Another year. Another month in Spain ends.
Just long enough that the glimpse of another culture unsettles me, leaving me wanting change.
To live and work there. To think and dream and speak in another language.
Never to see another tub of Bisto or Tetley tea bag or square sausage or jar of marmite. To drive on the left; to never use the inside lane on a roundabout and to negotiate the swarms of mopeds with insouciance. To order uno cafe solo – and it be mellow in my mouth. To Toot! without thought. To be so used to heat that you forget you’re warm but to enjoy cold showers.
To be amazed by the ant routes on walls and pavements and gardens. To be less amazed by ant burglaries – sweeping their lines out of kitchen and lounge and hallway and swearing you’ll invent an effective repellent.
To sleep with windows wide open and gaze at the darkest sky through mosquito blinds and have the local sponger-cats sit on your sill and serenade you for scraps.
To rest midday and embrace a nocturnal community.
To inhale the neighbouring cooking smells: oil and smoked paprika; chorizo; chicken stock; croquettes; gambas; tortilla. Evening air fragrant and savoury.
I visit for a few weeks. Of course I’m enchanted by it all. By definition I have escaped from my own everydayness – the drudgery of work and routine; the rain and the cold; the wrapped-up-in-must-do that is the rest of my life.
For a few weeks I get to rest when I want. I get golden honied light and the warmth of the sun. The freedom to visit new places – to do the touristy things I don’t do in my own home country. To taste and cook new foods and hear a new and musical language. To glimpse another way of doing and being.
This year the proximity of the French Border meant frequent trips over the Pyrenees. Sorties into Carcassonne and Narbonne and Perpignan. The memory of school French stronger with every visit.
And the position close to Girona and Barcelona meant adventures on the train system; funicular journeys up mountains; long engrossing walks through cities and towns; seaside excursions and toll familiarity.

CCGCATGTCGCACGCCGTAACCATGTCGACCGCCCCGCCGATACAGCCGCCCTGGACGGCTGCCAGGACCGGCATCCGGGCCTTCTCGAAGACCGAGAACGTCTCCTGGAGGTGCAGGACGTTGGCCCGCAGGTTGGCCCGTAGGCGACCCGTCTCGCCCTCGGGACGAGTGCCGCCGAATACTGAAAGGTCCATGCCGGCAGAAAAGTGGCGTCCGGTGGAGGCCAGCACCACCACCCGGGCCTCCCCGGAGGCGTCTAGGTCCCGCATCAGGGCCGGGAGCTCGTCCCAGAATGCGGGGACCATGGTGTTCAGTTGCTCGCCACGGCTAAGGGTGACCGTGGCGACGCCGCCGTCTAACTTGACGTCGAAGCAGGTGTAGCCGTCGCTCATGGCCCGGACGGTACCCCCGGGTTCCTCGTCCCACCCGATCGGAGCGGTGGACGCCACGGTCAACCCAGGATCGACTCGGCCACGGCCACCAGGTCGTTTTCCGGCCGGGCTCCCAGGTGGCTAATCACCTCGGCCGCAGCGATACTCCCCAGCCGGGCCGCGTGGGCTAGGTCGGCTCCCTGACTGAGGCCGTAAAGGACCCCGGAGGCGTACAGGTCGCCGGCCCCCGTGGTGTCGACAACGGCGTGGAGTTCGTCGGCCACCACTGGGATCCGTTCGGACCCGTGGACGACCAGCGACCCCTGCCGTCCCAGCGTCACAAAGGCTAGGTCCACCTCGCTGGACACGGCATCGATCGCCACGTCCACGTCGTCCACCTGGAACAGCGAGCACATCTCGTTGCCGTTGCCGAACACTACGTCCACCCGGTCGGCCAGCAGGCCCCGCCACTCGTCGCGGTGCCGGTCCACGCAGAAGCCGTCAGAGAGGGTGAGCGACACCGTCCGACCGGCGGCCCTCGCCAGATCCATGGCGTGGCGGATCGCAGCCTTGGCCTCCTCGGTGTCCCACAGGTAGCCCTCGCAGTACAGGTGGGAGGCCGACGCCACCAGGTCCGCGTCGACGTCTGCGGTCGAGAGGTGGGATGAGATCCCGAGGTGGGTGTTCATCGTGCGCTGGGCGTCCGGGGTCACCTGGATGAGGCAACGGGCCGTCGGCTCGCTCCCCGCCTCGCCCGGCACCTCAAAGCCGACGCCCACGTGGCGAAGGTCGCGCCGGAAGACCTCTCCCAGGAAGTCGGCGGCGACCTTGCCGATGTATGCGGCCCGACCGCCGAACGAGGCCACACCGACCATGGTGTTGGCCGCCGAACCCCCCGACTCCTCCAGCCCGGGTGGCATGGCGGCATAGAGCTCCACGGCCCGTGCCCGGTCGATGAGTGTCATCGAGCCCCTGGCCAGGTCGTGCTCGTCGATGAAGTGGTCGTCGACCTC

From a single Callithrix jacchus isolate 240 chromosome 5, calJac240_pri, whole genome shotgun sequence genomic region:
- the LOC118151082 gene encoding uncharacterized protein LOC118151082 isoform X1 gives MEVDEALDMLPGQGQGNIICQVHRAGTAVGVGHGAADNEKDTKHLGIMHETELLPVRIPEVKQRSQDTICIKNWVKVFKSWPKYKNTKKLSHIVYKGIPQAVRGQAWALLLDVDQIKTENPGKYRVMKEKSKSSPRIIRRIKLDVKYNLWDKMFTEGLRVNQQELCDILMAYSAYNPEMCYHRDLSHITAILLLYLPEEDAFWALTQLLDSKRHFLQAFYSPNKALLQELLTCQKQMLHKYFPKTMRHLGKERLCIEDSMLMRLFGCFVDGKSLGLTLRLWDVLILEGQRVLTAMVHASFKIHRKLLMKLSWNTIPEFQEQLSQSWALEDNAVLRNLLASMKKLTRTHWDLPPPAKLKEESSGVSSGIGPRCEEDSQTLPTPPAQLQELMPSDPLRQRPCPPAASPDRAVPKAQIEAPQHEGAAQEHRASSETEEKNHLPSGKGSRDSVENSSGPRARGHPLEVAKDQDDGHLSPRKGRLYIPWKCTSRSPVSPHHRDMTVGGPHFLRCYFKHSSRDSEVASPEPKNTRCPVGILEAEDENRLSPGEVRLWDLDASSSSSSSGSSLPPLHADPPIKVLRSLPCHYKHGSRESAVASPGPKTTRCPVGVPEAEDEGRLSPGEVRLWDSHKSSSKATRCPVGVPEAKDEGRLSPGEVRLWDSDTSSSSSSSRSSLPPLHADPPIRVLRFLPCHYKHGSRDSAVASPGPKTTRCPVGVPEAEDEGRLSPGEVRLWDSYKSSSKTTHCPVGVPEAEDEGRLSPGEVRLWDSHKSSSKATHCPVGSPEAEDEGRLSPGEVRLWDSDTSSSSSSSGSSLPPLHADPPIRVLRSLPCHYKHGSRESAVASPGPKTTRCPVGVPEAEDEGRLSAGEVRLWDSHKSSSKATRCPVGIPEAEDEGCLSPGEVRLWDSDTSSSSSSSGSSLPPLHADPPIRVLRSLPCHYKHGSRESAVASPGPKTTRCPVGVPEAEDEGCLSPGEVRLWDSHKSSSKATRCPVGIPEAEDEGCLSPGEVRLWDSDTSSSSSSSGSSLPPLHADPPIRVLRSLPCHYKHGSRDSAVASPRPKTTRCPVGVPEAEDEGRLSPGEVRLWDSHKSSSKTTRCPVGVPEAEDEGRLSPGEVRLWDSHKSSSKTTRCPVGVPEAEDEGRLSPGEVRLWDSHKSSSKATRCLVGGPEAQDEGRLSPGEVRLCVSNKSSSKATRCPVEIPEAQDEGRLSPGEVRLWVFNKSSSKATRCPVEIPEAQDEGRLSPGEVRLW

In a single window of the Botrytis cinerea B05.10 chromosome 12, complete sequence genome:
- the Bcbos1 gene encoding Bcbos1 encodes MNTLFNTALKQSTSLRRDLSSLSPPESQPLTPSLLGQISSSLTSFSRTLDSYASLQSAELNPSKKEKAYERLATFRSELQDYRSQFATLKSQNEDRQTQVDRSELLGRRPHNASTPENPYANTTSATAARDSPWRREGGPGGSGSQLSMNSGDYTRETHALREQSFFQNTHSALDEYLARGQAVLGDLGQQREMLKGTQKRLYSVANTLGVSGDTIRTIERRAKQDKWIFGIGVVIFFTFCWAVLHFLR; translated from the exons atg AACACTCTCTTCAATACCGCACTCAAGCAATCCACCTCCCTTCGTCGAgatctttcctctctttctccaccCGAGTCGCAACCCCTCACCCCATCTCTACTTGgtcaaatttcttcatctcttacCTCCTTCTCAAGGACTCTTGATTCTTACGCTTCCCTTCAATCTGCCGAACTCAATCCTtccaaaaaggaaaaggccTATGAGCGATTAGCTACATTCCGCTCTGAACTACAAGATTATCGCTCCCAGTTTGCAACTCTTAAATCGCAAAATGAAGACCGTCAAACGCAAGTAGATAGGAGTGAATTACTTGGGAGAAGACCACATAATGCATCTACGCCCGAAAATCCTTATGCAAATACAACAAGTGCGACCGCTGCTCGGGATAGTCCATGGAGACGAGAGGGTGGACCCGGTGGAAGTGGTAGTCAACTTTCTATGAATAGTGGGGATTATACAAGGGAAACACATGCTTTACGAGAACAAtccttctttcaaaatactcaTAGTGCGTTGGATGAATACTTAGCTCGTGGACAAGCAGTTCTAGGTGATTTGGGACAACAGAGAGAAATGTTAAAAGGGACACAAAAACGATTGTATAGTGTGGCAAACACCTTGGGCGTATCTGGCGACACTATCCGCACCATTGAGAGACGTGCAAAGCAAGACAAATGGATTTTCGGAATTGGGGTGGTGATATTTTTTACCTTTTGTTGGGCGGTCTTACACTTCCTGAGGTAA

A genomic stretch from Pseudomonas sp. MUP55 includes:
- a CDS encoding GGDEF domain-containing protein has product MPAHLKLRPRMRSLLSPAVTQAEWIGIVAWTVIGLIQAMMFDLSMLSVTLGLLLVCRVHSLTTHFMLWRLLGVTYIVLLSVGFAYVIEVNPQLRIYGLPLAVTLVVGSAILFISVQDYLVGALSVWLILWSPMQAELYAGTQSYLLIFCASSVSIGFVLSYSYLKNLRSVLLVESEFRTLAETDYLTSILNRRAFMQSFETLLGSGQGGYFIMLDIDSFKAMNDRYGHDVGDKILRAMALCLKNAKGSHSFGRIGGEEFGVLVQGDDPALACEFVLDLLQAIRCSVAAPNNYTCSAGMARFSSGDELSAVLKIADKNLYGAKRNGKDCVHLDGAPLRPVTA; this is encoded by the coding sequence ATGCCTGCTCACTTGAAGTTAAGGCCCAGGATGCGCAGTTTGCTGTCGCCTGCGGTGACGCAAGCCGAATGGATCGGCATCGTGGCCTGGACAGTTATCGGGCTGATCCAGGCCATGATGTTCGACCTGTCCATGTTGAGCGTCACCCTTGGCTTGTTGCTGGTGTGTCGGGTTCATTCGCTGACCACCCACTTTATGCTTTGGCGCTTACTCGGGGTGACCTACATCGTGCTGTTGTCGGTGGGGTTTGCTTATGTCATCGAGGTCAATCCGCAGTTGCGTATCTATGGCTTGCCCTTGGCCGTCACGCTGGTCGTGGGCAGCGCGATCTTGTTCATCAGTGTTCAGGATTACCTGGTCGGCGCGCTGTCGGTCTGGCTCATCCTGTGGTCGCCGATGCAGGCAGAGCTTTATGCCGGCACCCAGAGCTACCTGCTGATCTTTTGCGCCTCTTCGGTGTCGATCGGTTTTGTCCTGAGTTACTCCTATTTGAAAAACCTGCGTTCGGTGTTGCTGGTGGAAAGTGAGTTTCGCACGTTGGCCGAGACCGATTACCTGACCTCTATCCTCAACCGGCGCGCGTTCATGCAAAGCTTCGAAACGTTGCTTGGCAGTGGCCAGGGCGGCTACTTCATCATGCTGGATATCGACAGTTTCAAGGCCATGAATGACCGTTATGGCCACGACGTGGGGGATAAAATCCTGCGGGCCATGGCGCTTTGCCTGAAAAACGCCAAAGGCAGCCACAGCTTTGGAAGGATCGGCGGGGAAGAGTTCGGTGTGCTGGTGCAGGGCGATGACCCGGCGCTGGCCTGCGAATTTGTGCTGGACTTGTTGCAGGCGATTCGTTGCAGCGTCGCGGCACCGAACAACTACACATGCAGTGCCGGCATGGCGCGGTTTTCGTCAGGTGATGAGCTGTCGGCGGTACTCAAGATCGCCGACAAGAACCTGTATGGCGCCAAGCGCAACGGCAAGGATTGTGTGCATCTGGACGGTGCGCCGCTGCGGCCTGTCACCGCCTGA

Tarragona; Sitges; Barcelona; Montserrat; Blanes; Tordera (very close to where we were based); Tossa de Mar; Figueres; Jonquera – and many more in between.
We returned to torrential rain after a 7hr and 10 min plane delay. Our central heating is on. I look at my shabby home town and this worn and frayed house with a fresh frustration. I read of our politicians and fresh scandals and feel deepest despair and a desire not to stay and fix – largely because I realise I’ve given up thinking any of it can be or that I could have been instrumental in ameliorating any of it (silly, naive – though more likely arrogant – me) – but to leave and leave now.
I feel contaminated by the Tories and their politics of hate. I feel contaminated by a Labour party so corrupted by Blair that it reeks; the leadership contenders fighting like maggots over its corpse. And every news outlet – all preaching the same bankrupt neo-liberal sermon. There is nowt to be done. No effective opposition. And the system is designed to ensure there’s none.
I’m alive to my hypocrisy of course. That I’d decamp to a European country that’s as much of a basket case – and that I’d do so whilst knowing that I’d vote No in any EU Referendum. That’s breath-taking classic idiocy. To imagine a new life – to imagine that ultimately the politics of the powerful would be different.
The trick – I think – is not to leave in the belief that you can somehow begin again. Not to leave because you feel nothing but contempt for your own home. But to be clear about what is possible – what can be left behind and what will not change.
I’m a nomad who hasn’t travelled. I am restless to be gone. Not to some mythical nirvana. But to live a life that feels a better fit.
Baby steps. I’ve sent the application away for the language course.